Dr. Devi Shetty is in talks with investors to raise US$67.5 million to pay for the first phase of his proposed 2,000-bed medical tourism hospital in Cayman, according to a report in the India-based Business Standard newspaper.
The publication reported that Dr. Shetty’s Narayana Hrudayalaya’s Bangalore-based hospital chain is close to raising the money to pay for what it described as a 300-bed multi-specialty hospital in Cayman through a mix of debt and equity with more reliance on the latter.
Locally, the first phase of the project has been described as a 140-bed hospital.
The newspaper said Dr. Shetty said his group was negotiating with “a couple of US-based strategic players to invest in the project” and that, additionally, a financial investor would pick up equity besides raising debt.
If it raises the targeted funds, this will be the second largest amount the hospital chain has secured. In 2007, it raised US$100 million from JP Morgan and AIG to fund expansion plans.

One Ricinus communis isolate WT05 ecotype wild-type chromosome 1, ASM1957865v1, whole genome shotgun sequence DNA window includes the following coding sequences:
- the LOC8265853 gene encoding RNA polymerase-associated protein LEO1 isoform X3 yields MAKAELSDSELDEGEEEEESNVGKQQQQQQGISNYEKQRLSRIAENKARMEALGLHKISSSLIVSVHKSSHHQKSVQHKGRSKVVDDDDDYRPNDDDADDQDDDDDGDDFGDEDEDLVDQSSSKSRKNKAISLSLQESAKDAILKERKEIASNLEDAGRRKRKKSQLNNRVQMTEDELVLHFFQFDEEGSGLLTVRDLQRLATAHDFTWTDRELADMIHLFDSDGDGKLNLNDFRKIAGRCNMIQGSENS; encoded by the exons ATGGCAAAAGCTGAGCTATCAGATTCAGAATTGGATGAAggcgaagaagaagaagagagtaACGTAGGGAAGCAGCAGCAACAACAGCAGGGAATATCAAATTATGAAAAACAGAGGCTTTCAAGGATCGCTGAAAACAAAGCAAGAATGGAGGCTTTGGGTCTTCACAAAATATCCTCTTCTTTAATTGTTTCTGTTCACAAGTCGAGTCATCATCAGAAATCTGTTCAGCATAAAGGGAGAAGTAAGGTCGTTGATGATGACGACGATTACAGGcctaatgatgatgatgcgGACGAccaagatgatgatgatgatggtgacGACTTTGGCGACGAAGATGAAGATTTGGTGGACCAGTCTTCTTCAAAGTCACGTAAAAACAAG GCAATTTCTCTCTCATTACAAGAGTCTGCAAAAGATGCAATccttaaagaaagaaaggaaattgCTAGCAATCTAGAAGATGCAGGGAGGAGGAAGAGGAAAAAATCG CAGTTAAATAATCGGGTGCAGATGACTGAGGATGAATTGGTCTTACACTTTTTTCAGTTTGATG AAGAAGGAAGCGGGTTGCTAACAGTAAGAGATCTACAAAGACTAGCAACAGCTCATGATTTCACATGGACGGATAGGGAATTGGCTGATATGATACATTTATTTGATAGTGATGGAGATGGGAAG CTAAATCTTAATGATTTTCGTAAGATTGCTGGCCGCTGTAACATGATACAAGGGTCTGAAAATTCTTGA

Dr. Shetty signed a memorandum of understanding with the Cayman Islands Government in April 2010 to create the project in four phases. The MOU was for a period of 12 months, which Cabinet extended in April this year.
According to that MOU, the first phase would involve an investment of approximately US$150 million,
During a news briefing in April this year, local partner Gene Thompson said seven sites had been identified as potential sites for the hospital and said a location for the hospital and its associated facilities, including assisted living quarters and a medical education facility, would be finalised within the next three months. So far, no announcement regarding where the hospital will be has be made.
As part of the agreement, the Cayman Islands Government has passed a number of laws to help pave the way for the establishment of the hospital, including the Health Practice Law, which enables medical staff trained in India and other overseas countries to practise in Cayman; the Tax Concessions (Amendment) Law, which exempts companies from potential future taxes; and the Medical Negligence (Non-Economic Damages) (Amendment) Law, which caps pain and suffering damages awarded in medical malpractice cases to $500,000.
A final piece of legislation, which will allow human organ and tissue donations and transplants to be done in Cayman, is being drafted and is expected to be tabled later this year.
Dr. Shetty told the Indian newspaper: “All issues are close to being settled and we are progressing on the project.”